KANSAS CITY, Kansas (AP) -- By late Saturday afternoon, only three prospective homebuyers had visited the open house Valerie Morrill was hosting. The Prudential real estate agent recalled a year ago, she'd see 10 to 15 people during an open house in this midtown Kansas City neighborhood.
She said the government's efforts to bring stability back to the economy and the credit markets may help but she's seen no immediate improvement.
"It's just the buyer pool is so low," she lamented. "Eighteen months ago, you needed $500 to buy a house." Now, all the special rates and government programs are gone, leaving buyers facing a 10 percent down payment. "You have to have money and nobody has money."
And there's the rub.
Despite the Bush administration's historic and head-spinning $700 billion rescue of the financial industry, it will do little to ease lending standards so more homebuyers can qualify for loans, nor has it had much affect on mortgage interest rates so far.
By purchasing mortgages en masse from banks and other lenders, the U.S. Treasury will have more power to stop the cascade of foreclosures and help more Americans keep their homes, which will act as a brake on falling prices.
The question is, how fast can they act? More than 4 million homeowners were already at least one month behind on their loans at the end of June, and almost 500,000 homeowners had started the foreclosure process, according to the Mortgage Bankers Association.
In California, for example, some neighborhoods have been blighted by the plethora of empty homes. Joe Minnis, a real estate agent for Prudential California, knows foreclosed homes in San Bernardino that have been systematically stripped, trashed and tagged by gang members.
"Neighbors are taking turns parking their cars in the driveways of vacant homes just to make it look like someone lives there." he said.
Over the weekend, Minnis held an open house on behalf of a bank that is trying to unload foreclosed homes in the area. He said he was satisfied with the turnout on Saturday, and said buyers and sellers seem "more positive - now."
"People got really scared" last week after the Dow Jones industrial average tumbled and the government had to bail out American International Group, Minnis said. "Thank God somebody saved them because that would have been catastrophic."
On Saturday, Treasury Secretary Henry Paulson outlined a simple plan - less than three pages - to restore confidence in the U.S. financial markets. But restoring confidence in the real estate market and among homebuyers appears more complicated.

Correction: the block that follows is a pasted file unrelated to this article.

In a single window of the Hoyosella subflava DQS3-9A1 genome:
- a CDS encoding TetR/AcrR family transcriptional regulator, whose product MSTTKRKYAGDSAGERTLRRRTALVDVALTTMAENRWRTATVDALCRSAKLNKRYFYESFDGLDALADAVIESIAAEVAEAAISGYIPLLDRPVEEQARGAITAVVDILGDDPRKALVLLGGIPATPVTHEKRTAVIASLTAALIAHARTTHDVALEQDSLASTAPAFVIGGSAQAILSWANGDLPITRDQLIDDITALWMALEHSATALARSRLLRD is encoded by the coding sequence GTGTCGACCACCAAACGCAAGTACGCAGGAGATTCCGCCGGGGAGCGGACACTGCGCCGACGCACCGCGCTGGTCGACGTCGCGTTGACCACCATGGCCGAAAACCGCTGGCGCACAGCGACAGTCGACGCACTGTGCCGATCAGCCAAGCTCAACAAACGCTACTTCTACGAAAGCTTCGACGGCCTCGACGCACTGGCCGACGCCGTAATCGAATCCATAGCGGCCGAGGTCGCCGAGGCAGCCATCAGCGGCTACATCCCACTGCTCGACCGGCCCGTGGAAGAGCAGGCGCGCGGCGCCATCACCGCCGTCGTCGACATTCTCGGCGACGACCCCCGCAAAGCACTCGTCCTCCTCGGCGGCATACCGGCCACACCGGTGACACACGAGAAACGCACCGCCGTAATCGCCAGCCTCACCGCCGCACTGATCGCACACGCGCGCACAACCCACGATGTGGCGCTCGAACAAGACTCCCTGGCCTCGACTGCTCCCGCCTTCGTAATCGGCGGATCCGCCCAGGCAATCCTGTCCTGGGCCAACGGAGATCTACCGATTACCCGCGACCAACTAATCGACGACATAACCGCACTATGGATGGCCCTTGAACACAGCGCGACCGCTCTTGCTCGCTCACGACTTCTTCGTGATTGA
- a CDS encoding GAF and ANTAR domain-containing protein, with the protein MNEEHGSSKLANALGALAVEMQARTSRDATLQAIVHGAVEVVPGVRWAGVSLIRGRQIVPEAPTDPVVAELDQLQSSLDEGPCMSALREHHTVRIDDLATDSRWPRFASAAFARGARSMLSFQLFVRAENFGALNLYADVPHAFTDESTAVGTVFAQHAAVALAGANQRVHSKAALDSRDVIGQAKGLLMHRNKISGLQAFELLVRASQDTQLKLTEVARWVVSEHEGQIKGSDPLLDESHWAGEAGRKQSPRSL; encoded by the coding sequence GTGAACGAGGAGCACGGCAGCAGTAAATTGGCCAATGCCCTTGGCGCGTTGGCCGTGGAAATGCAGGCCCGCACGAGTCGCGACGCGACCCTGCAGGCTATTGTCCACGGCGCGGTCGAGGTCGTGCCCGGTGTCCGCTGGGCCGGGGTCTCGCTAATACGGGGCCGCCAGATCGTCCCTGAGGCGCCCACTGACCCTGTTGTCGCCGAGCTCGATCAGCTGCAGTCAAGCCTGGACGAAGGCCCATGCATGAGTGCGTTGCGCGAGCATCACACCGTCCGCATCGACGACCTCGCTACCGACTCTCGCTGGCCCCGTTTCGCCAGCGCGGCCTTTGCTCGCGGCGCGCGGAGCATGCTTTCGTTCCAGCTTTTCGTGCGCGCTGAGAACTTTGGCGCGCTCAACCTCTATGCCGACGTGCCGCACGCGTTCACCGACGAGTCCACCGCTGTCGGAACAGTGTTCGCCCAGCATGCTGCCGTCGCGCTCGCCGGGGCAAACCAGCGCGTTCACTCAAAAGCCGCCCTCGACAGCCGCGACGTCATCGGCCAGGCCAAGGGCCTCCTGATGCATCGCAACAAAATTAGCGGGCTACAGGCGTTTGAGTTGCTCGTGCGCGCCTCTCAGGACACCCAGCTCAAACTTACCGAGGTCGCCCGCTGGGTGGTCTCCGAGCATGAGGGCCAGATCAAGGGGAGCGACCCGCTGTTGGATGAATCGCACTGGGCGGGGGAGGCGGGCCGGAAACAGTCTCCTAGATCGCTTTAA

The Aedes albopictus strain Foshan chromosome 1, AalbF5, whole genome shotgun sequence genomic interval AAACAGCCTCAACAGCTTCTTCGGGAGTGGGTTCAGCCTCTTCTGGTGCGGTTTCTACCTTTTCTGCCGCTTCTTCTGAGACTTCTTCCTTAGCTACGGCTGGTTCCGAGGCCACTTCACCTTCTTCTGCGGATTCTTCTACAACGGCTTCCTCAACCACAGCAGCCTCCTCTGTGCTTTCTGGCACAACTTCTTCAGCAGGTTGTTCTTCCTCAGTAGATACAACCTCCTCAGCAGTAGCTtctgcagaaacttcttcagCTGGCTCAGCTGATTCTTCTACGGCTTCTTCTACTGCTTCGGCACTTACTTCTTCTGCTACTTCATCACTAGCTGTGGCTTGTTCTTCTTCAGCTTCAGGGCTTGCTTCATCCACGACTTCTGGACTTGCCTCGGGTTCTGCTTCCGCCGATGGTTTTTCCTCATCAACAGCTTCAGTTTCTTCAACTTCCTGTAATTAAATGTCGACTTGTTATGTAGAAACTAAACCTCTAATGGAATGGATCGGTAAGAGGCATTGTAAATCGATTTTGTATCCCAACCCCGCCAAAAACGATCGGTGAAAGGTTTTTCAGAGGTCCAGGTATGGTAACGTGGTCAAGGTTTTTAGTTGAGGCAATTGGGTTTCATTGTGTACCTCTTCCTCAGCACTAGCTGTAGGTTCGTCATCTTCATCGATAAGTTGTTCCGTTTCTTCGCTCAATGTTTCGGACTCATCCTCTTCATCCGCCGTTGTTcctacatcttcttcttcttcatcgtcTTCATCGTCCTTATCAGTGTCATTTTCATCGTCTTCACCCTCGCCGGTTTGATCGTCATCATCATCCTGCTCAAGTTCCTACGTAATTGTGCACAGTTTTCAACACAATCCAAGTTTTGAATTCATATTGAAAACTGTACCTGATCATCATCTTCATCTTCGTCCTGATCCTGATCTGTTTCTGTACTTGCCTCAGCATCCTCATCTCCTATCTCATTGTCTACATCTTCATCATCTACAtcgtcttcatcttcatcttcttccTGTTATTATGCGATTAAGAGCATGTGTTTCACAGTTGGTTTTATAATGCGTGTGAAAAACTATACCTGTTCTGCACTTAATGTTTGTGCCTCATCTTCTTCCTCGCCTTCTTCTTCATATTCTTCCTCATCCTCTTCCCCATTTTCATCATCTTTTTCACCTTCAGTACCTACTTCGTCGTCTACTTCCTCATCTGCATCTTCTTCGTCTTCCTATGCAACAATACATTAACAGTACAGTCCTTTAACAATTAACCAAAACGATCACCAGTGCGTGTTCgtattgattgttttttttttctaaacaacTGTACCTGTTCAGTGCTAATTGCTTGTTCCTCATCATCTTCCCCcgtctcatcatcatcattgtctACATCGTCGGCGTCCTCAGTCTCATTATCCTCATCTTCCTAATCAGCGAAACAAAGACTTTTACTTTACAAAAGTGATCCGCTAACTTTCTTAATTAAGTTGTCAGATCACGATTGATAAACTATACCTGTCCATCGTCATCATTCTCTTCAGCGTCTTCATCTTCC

"We are seeing buyers. The interest is there. But people have problems," said Marc Montalvo, who is trying to sell a house in Hollywood, Fla., that he bought as an investment in June and fixed up. "They can't qualify for the mortgage. Or they need to sell their home before they can buy another, but that house isn't selling. Or they have been through foreclosure. We try to work with people because we want someone in the house."
But by lunchtime on Saturday, no buyers had responded to his open house posting on Craigslist.com. He sat on a red love seat that is the lone piece of furniture in the home, listening to his iPod and keeping and eye on the landscapers taming the yard's runaway summer greenery.
He said he believed the recent government's recent actions may boost buyer confidence, but has reservations.
"People want to buy. The problem is you can't get them qualified for financing because the lenders have tightened up so much that only people with the highest credit ratings get approved," Montalvo said. "We haven't seen the interest rates fall and the qualifications become more realistic."
In fact, on Friday the average rate on a 30-year, fixed rate mortgage rose to 6.11 percent, up from 6.07 percent a day earlier, according to financial publisher HSH Associates. The average rate had fallen as low as 5.87 percent on Tuesday, but investors are clearly still jittery.
So is Kara LaGrassa, who was out looking at newly listed homes for sale on Sunday. She said the government's rescue package hasn't helped her decide whether to buy a new house or renovate the one she and her husband currently own.
LaGrassa, a 39-year-old homemaker, said the bailout makes her both "a little nervous" and "a little angry."
Angry because the government is spending "lots and lots of money to bail people out who ... were not being responsible," she said, referring to both individuals who bought more house than they could afford and the companies that lent to them.
Nervous because she's not sure if it means the housing market has bottomed or if there's farther to fall.
"Am I going to lose money investing in a house right now?" she asked. "Where is it going to end?"
Marianne Armshaw in Miami contributed to this report. David Twiddy reported from Kansas City, Christopher S. Rugraber from Virginia.